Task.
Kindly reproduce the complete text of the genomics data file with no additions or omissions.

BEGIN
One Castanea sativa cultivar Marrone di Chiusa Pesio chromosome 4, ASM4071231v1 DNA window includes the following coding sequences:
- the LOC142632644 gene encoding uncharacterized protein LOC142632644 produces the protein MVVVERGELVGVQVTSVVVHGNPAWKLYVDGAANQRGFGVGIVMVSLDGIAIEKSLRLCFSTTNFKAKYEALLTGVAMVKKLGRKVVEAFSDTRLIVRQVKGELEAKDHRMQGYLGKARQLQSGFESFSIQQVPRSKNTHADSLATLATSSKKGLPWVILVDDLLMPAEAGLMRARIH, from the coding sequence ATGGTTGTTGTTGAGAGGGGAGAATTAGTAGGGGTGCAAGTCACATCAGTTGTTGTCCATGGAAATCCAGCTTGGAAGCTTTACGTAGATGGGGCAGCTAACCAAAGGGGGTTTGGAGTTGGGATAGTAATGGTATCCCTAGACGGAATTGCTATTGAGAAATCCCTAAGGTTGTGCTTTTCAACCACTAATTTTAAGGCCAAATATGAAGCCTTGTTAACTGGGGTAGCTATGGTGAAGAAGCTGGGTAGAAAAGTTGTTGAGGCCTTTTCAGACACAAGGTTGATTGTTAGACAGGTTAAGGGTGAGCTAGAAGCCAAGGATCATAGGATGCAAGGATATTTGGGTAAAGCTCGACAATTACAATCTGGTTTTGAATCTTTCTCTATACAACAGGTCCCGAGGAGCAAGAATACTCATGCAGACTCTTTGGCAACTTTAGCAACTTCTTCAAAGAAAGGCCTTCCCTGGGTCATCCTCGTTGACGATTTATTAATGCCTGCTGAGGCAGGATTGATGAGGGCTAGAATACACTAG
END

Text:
One Castanea sativa cultivar Marrone di Chiusa Pesio chromosome 4, ASM4071231v1 DNA window includes the following coding sequences:
- the LOC142632644 gene encoding uncharacterized protein LOC142632644 produces the protein MVVVERGELVGVQVTSVVVHGNPAWKLYVDGAANQRGFGVGIVMVSLDGIAIEKSLRLCFSTTNFKAKYEALLTGVAMVKKLGRKVVEAFSDTRLIVRQVKGELEAKDHRMQGYLGKARQLQSGFESFSIQQVPRSKNTHADSLATLATSSKKGLPWVILVDDLLMPAEAGLMRARIH, from the coding sequence ATGGTTGTTGTTGAGAGGGGAGAATTAGTAGGGGTGCAAGTCACATCAGTTGTTGTCCATGGAAATCCAGCTTGGAAGCTTTACGTAGATGGGGCAGCTAACCAAAGGGGGTTTGGAGTTGGGATAGTAATGGTATCCCTAGACGGAATTGCTATTGAGAAATCCCTAAGGTTGTGCTTTTCAACCACTAATTTTAAGGCCAAATATGAAGCCTTGTTAACTGGGGTAGCTATGGTGAAGAAGCTGGGTAGAAAAGTTGTTGAGGCCTTTTCAGACACAAGGTTGATTGTTAGACAGGTTAAGGGTGAGCTAGAAGCCAAGGATCATAGGATGCAAGGATATTTGGGTAAAGCTCGACAATTACAATCTGGTTTTGAATCTTTCTCTATACAACAGGTCCCGAGGAGCAAGAATACTCATGCAGACTCTTTGGCAACTTTAGCAACTTCTTCAAAGAAAGGCCTTCCCTGGGTCATCCTCGTTGACGATTTATTAATGCCTGCTGAGGCAGGATTGATGAGGGCTAGAATACACTAG